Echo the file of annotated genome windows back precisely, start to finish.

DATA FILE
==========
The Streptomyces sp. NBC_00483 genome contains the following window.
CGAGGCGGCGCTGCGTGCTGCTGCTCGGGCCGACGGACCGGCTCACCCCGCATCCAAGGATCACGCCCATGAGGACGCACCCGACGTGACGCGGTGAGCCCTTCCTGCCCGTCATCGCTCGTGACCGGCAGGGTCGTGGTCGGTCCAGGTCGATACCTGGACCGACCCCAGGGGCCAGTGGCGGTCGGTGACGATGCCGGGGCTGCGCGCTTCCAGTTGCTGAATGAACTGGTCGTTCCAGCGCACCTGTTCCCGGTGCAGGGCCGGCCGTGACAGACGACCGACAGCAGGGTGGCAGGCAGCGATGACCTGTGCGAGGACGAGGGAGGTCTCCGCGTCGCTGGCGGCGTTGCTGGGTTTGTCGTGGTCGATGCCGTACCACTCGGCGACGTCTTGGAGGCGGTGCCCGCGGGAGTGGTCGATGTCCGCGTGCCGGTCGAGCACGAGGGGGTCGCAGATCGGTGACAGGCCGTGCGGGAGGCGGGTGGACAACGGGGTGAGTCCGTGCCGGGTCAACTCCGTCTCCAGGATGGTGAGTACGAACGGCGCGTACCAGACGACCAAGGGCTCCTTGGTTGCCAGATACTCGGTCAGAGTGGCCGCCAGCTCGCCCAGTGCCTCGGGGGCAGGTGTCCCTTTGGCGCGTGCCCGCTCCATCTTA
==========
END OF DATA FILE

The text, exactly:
The Streptomyces sp. NBC_00483 genome contains the following window.
CGAGGCGGCGCTGCGTGCTGCTGCTCGGGCCGACGGACCGGCTCACCCCGCATCCAAGGATCACGCCCATGAGGACGCACCCGACGTGACGCGGTGAGCCCTTCCTGCCCGTCATCGCTCGTGACCGGCAGGGTCGTGGTCGGTCCAGGTCGATACCTGGACCGACCCCAGGGGCCAGTGGCGGTCGGTGACGATGCCGGGGCTGCGCGCTTCCAGTTGCTGAATGAACTGGTCGTTCCAGCGCACCTGTTCCCGGTGCAGGGCCGGCCGTGACAGACGACCGACAGCAGGGTGGCAGGCAGCGATGACCTGTGCGAGGACGAGGGAGGTCTCCGCGTCGCTGGCGGCGTTGCTGGGTTTGTCGTGGTCGATGCCGTACCACTCGGCGACGTCTTGGAGGCGGTGCCCGCGGGAGTGGTCGATGTCCGCGTGCCGGTCGAGCACGAGGGGGTCGCAGATCGGTGACAGGCCGTGCGGGAGGCGGGTGGACAACGGGGTGAGTCCGTGCCGGGTCAACTCCGTCTCCAGGATGGTGAGTACGAACGGCGCGTACCAGACGACCAAGGGCTCCTTGGTTGCCAGATACTCGGTCAGAGTGGCCGCCAGCTCGCCCAGTGCCTCGGGGGCAGGTGTCCCTTTGGCGCGTGCCCGCTCCATCTTA